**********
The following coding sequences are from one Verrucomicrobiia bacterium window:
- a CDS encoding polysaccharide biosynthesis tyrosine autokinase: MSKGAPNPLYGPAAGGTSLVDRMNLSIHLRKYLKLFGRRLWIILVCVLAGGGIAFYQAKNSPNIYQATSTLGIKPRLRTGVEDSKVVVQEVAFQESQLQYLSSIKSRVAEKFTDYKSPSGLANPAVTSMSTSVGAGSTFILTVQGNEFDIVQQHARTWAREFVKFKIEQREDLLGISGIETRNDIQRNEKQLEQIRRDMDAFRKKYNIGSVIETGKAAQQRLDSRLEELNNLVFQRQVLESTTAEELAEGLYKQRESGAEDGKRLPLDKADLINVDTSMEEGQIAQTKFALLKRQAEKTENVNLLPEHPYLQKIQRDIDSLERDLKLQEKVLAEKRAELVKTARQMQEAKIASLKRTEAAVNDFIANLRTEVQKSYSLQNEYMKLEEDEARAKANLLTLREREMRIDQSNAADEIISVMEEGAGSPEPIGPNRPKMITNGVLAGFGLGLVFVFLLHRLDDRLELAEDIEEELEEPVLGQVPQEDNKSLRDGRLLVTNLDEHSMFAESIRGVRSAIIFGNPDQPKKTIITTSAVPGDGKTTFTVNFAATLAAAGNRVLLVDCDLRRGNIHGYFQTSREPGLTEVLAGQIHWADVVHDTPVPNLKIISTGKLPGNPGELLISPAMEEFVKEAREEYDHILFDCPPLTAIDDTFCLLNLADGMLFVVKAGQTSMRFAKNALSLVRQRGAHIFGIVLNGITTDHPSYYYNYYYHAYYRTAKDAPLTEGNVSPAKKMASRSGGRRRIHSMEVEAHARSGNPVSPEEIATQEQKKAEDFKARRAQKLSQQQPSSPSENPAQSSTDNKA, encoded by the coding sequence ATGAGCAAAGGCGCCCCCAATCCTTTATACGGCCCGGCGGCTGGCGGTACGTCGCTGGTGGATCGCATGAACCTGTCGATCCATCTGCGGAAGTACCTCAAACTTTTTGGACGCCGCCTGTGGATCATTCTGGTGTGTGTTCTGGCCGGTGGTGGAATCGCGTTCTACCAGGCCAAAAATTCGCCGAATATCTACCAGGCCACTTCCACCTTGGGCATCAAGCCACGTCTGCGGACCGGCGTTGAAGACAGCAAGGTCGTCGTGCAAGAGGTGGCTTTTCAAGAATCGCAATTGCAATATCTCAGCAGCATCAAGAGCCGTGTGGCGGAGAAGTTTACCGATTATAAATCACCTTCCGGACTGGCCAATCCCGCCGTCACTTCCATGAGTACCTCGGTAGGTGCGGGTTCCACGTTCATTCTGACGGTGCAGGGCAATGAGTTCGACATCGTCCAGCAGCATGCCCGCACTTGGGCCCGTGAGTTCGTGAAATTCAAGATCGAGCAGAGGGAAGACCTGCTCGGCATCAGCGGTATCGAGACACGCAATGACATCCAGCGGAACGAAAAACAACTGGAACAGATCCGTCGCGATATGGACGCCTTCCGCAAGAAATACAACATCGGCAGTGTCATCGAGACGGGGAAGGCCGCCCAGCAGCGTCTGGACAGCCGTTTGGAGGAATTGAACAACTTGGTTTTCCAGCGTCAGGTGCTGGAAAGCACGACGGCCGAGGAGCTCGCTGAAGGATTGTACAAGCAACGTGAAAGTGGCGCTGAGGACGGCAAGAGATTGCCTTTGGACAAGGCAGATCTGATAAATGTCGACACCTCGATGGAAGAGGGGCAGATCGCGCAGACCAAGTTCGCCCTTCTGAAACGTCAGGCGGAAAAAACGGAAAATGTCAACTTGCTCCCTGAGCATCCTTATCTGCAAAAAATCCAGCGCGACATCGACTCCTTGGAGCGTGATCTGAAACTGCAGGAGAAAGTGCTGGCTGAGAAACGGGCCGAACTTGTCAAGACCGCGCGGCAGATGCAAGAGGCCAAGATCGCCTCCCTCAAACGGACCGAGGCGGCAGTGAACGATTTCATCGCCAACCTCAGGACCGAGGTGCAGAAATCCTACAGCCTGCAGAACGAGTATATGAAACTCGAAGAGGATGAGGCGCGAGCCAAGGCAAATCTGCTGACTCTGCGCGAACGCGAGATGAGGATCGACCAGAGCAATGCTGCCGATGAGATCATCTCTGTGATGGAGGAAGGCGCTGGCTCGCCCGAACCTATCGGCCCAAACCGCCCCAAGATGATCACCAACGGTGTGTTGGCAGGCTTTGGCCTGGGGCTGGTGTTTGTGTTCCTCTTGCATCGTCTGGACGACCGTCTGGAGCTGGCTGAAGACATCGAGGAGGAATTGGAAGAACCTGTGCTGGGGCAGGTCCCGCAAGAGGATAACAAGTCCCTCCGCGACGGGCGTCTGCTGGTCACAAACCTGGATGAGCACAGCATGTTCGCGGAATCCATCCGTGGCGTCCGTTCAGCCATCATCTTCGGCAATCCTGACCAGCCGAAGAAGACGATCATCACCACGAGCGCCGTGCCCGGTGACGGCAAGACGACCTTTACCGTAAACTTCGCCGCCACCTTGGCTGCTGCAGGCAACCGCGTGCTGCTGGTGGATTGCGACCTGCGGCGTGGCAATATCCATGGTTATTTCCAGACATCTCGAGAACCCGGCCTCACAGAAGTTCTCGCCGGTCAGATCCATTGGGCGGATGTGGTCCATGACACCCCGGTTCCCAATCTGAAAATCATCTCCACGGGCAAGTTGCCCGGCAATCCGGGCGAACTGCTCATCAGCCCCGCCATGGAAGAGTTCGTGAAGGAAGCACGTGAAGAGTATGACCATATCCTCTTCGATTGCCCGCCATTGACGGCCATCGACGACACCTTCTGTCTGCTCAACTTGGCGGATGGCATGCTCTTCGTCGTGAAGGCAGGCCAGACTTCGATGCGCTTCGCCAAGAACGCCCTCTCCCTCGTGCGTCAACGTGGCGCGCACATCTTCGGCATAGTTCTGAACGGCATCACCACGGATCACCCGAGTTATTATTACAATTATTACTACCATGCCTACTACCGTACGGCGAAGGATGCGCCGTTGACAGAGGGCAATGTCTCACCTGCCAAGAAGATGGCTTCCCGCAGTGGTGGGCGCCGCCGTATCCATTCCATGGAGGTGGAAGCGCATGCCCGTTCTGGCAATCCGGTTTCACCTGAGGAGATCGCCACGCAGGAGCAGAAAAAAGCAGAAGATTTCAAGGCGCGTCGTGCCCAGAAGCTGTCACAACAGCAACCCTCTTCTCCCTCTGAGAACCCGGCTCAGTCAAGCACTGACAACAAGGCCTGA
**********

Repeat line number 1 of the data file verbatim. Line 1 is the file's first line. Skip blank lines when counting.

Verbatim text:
The following coding sequences are from one Verrucomicrobiia bacterium window: